Oil headed for its first weekly loss since June as concerns over economic weakness in China and potentially even tighter monetary policy in the US combined to overshadow signs of a solid physical market.
(Bloomberg) — Oil headed for its first weekly loss since June as concerns over economic weakness in China and potentially even tighter monetary policy in the US combined to overshadow signs of a solid physical market.
West Texas Intermediate traded near $80 a barrel, set for a drop of about 4% this week as a stream of poor economic data and a widening housing crisis in China has weighed on risk assets including oil. That has eclipsed signs of a tighter crude market, with US stockpiles declining to the lowest level since January.
In the US, Federal Reserve policymakers have signaled they may not be done hiking rates to tame inflation, helping to lift Treasury yields and aiding the dollar. The US currency is on course for a fifth weekly gain, the longest run in more than a year, which dulls the allure of commodities for overseas buyers.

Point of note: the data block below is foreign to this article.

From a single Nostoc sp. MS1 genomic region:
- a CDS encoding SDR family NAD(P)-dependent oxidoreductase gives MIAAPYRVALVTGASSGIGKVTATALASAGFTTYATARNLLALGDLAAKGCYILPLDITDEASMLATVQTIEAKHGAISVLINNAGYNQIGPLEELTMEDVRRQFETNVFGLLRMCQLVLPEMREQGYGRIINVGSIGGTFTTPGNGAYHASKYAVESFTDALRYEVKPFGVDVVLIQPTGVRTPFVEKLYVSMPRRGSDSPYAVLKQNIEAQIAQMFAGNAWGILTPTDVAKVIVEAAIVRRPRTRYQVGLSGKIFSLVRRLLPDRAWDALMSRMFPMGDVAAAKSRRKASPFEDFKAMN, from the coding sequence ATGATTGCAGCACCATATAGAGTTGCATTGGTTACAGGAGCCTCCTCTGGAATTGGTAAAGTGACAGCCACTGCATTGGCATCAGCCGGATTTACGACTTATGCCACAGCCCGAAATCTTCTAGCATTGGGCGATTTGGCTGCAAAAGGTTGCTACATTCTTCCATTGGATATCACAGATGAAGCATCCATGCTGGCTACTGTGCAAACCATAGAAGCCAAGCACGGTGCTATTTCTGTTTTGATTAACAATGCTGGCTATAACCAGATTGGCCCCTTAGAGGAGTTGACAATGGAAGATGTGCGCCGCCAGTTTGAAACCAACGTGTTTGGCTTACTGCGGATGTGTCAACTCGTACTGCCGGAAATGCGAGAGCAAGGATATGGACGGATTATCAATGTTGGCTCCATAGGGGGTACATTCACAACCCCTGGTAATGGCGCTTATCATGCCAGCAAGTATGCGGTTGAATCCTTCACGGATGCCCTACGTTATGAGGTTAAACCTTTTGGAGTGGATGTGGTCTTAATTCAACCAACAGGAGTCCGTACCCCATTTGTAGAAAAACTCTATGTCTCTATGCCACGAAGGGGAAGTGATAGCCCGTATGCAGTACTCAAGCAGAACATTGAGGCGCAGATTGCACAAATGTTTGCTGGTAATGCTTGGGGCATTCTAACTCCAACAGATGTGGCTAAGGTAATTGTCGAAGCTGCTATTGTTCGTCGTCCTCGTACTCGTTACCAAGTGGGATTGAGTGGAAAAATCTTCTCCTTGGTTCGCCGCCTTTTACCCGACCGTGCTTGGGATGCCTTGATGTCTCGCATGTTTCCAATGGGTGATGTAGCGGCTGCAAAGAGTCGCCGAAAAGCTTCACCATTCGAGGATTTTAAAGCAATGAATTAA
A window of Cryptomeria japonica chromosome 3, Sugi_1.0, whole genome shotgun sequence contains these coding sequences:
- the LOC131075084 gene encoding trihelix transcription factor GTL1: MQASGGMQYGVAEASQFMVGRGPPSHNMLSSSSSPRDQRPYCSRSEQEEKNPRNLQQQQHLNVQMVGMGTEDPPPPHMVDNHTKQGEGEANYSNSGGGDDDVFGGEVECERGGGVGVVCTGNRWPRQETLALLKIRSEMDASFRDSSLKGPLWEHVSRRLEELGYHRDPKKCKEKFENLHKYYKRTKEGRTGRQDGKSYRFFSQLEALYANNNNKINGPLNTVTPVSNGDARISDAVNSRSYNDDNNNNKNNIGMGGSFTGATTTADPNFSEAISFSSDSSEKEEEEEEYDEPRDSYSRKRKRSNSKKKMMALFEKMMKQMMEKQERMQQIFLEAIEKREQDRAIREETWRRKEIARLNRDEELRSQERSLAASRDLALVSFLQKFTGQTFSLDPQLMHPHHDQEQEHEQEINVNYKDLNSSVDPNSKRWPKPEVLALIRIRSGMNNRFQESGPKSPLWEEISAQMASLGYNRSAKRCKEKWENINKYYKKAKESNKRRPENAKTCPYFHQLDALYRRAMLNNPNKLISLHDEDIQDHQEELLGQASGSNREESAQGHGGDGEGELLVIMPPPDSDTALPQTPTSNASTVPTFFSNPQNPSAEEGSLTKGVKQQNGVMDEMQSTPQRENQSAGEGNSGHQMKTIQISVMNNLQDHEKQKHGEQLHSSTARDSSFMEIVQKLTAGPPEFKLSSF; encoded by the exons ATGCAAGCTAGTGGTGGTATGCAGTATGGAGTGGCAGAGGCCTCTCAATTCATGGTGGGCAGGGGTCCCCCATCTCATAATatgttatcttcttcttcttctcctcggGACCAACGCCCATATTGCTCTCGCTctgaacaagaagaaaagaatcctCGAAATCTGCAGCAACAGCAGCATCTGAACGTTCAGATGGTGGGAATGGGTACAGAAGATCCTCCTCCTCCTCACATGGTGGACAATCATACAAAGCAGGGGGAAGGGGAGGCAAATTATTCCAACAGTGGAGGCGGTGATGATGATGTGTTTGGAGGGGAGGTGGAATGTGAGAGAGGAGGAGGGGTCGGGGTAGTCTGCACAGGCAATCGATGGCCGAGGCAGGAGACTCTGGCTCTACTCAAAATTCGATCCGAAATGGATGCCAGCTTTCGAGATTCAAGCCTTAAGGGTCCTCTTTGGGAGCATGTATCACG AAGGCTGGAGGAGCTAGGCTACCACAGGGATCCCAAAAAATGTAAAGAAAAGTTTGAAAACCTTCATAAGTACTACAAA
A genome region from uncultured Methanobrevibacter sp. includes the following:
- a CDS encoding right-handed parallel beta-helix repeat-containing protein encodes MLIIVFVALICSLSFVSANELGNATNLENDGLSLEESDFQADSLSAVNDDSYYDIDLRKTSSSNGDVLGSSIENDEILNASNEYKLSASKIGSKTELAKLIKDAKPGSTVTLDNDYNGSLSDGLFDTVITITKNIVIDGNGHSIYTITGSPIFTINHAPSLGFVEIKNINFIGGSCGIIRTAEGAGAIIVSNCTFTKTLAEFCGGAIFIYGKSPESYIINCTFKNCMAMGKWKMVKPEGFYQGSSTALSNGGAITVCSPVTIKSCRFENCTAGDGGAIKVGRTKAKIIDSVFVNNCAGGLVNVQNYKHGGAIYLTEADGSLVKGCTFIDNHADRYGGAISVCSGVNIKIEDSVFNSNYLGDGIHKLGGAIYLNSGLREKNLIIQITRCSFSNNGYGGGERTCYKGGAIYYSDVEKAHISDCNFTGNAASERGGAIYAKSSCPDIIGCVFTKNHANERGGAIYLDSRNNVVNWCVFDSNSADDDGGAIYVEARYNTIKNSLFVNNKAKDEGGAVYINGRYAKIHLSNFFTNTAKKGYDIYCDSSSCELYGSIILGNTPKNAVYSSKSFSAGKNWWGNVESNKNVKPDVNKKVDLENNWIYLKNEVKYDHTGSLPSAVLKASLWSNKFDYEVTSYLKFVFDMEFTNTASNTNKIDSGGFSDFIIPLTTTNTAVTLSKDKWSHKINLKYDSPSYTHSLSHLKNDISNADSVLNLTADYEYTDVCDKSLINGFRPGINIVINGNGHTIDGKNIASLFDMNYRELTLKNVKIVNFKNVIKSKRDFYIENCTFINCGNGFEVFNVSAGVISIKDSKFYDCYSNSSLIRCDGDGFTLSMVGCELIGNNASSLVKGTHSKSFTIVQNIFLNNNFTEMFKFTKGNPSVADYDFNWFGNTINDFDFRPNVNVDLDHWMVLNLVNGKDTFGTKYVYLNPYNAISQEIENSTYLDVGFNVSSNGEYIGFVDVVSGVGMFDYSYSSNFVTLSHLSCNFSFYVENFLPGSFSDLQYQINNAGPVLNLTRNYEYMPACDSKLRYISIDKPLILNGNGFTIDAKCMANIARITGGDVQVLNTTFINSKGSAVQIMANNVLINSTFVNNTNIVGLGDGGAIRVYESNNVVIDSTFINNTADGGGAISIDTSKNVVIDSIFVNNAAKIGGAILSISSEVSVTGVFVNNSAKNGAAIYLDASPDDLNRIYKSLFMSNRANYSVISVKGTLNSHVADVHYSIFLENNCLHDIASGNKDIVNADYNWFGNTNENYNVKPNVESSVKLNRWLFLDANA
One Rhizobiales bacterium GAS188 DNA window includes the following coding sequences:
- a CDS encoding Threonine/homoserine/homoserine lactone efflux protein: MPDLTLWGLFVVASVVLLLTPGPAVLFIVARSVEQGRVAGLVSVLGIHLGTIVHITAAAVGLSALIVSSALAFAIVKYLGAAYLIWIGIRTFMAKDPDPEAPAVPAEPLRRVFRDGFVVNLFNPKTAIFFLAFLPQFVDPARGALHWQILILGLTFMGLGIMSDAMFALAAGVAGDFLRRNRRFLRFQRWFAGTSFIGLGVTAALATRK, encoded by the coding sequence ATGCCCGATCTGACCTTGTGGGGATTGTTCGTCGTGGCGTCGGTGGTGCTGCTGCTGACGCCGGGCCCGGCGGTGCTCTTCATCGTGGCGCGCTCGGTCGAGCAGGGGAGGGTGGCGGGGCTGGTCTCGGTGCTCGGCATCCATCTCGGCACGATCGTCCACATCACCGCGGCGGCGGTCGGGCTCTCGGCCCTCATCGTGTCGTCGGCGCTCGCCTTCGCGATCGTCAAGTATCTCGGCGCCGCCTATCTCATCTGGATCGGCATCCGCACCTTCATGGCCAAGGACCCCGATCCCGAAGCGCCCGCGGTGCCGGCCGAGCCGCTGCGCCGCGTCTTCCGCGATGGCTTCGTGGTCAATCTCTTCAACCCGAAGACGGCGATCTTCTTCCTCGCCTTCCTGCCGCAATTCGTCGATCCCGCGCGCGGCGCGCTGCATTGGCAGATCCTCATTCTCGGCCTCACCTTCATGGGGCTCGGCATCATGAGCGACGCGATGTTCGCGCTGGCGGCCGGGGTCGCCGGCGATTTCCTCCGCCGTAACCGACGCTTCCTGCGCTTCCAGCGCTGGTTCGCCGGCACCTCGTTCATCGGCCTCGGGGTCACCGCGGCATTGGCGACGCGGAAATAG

Crude remains markedly higher from its lows in June, driven largely by supply cuts by OPEC+ linchpins Saudi Arabia and Russia. That’s led many observers, including the International Energy Agency, to forecast tighter balances and higher prices before the year is out. Nevertheless, Citigroup Inc. has countered that oil will weaken as consumption disappoints and supply swells.
“We expect that Brent will not break out of the yearly range,” Rabobank anlayst Joe DeLaura said in a report, noting that Brent struggled to break through its 2023 highs in recent days. “We see the current macro overhang and worsening Chinese economic data to keep this ceiling intact.”
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